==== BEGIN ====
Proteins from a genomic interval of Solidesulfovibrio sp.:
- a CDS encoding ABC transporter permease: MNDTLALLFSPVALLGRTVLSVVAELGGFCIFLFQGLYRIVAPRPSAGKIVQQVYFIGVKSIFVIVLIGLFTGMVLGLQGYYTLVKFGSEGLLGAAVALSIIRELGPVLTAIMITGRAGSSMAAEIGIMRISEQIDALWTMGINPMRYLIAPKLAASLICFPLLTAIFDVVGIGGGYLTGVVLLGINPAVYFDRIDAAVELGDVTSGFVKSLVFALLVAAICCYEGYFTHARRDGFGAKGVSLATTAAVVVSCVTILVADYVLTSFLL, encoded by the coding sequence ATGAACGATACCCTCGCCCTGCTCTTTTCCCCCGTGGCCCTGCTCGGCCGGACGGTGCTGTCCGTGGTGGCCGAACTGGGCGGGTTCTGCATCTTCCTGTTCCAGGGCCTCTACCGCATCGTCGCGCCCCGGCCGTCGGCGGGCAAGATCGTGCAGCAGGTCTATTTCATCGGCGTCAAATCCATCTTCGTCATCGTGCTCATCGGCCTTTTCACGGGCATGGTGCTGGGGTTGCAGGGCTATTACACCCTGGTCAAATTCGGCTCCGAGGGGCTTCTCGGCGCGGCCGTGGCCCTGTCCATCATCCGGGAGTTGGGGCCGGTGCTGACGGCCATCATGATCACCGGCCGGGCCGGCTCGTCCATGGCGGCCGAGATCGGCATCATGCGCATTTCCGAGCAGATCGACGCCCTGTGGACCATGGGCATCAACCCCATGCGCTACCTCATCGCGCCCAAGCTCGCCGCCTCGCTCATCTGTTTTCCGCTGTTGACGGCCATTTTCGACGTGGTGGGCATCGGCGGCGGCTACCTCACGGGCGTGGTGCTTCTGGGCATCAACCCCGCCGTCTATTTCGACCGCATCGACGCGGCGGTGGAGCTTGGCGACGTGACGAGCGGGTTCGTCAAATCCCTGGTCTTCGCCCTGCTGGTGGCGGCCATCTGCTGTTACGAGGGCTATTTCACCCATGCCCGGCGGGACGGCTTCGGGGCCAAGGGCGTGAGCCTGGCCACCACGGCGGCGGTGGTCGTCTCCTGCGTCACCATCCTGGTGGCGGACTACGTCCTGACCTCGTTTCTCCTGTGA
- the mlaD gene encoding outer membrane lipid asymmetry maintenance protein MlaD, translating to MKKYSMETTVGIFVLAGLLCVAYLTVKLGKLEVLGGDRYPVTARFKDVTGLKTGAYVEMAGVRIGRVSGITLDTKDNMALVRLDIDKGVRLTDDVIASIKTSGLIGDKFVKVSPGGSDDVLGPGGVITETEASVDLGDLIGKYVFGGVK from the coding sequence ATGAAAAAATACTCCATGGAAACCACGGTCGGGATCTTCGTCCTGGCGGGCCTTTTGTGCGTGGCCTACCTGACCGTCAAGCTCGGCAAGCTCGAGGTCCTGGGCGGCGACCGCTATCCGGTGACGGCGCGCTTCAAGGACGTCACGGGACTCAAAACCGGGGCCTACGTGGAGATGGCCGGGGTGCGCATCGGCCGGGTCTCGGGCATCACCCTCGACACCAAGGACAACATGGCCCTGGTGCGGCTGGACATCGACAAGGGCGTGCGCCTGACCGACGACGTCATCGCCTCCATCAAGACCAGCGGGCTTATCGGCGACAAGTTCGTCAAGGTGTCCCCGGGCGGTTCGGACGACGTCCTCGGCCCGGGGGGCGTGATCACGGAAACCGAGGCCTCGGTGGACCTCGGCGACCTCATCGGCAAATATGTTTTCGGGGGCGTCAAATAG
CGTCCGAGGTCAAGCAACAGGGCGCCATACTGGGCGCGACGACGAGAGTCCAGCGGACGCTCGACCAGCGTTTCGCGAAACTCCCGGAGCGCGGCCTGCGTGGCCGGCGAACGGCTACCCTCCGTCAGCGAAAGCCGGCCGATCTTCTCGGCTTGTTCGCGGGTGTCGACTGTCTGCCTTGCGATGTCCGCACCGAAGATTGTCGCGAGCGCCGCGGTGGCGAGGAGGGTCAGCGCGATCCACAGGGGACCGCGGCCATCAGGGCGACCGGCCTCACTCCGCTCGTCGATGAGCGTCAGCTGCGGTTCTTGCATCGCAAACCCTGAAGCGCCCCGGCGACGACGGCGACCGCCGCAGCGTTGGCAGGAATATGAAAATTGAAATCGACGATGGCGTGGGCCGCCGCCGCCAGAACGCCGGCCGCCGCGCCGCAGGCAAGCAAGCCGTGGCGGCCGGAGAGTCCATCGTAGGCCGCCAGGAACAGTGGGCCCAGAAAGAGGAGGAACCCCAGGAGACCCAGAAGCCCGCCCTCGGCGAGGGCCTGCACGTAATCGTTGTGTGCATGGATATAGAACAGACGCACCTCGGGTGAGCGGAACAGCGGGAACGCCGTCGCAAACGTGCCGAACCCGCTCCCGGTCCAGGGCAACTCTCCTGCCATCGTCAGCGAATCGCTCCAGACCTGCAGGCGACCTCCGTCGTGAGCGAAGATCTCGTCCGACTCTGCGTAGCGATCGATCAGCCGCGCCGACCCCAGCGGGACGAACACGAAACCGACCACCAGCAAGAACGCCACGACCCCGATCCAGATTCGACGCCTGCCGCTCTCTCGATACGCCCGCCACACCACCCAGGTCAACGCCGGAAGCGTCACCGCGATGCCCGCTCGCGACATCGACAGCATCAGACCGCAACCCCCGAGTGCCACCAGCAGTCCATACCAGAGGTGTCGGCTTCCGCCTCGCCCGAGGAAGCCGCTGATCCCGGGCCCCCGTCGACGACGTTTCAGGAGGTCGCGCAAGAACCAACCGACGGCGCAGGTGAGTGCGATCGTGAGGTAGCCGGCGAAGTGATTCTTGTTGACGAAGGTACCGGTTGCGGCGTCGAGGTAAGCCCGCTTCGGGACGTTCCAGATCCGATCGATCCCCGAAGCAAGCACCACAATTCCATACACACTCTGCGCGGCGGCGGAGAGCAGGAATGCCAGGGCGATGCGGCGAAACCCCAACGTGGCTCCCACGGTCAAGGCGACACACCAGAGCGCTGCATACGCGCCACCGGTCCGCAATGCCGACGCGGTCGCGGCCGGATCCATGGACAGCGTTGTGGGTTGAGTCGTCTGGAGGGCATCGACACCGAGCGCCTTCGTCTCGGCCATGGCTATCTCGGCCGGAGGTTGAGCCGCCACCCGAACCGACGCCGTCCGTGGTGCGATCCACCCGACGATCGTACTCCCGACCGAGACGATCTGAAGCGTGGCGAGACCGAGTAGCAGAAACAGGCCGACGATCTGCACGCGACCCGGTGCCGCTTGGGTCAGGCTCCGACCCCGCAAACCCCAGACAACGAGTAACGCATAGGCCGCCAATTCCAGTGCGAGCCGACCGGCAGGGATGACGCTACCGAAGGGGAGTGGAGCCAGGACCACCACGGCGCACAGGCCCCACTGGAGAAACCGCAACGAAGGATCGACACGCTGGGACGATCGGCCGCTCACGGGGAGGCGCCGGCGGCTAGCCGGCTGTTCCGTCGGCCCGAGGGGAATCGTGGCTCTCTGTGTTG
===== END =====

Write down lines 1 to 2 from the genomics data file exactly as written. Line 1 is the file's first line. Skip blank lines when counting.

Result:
Proteins from a genomic interval of Solidesulfovibrio sp.:
- a CDS encoding ABC transporter permease: MNDTLALLFSPVALLGRTVLSVVAELGGFCIFLFQGLYRIVAPRPSAGKIVQQVYFIGVKSIFVIVLIGLFTGMVLGLQGYYTLVKFGSEGLLGAAVALSIIRELGPVLTAIMITGRAGSSMAAEIGIMRISEQIDALWTMGINPMRYLIAPKLAASLICFPLLTAIFDVVGIGGGYLTGVVLLGINPAVYFDRIDAAVELGDVTSGFVKSLVFALLVAAICCYEGYFTHARRDGFGAKGVSLATTAAVVVSCVTILVADYVLTSFLL, encoded by the coding sequence ATGAACGATACCCTCGCCCTGCTCTTTTCCCCCGTGGCCCTGCTCGGCCGGACGGTGCTGTCCGTGGTGGCCGAACTGGGCGGGTTCTGCATCTTCCTGTTCCAGGGCCTCTACCGCATCGTCGCGCCCCGGCCGTCGGCGGGCAAGATCGTGCAGCAGGTCTATTTCATCGGCGTCAAATCCATCTTCGTCATCGTGCTCATCGGCCTTTTCACGGGCATGGTGCTGGGGTTGCAGGGCTATTACACCCTGGTCAAATTCGGCTCCGAGGGGCTTCTCGGCGCGGCCGTGGCCCTGTCCATCATCCGGGAGTTGGGGCCGGTGCTGACGGCCATCATGATCACCGGCCGGGCCGGCTCGTCCATGGCGGCCGAGATCGGCATCATGCGCATTTCCGAGCAGATCGACGCCCTGTGGACCATGGGCATCAACCCCATGCGCTACCTCATCGCGCCCAAGCTCGCCGCCTCGCTCATCTGTTTTCCGCTGTTGACGGCCATTTTCGACGTGGTGGGCATCGGCGGCGGCTACCTCACGGGCGTGGTGCTTCTGGGCATCAACCCCGCCGTCTATTTCGACCGCATCGACGCGGCGGTGGAGCTTGGCGACGTGACGAGCGGGTTCGTCAAATCCCTGGTCTTCGCCCTGCTGGTGGCGGCCATCTGCTGTTACGAGGGCTATTTCACCCATGCCCGGCGGGACGGCTTCGGGGCCAAGGGCGTGAGCCTGGCCACCACGGCGGCGGTGGTCGTCTCCTGCGTCACCATCCTGGTGGCGGACTACGTCCTGACCTCGTTTCTCCTGTGA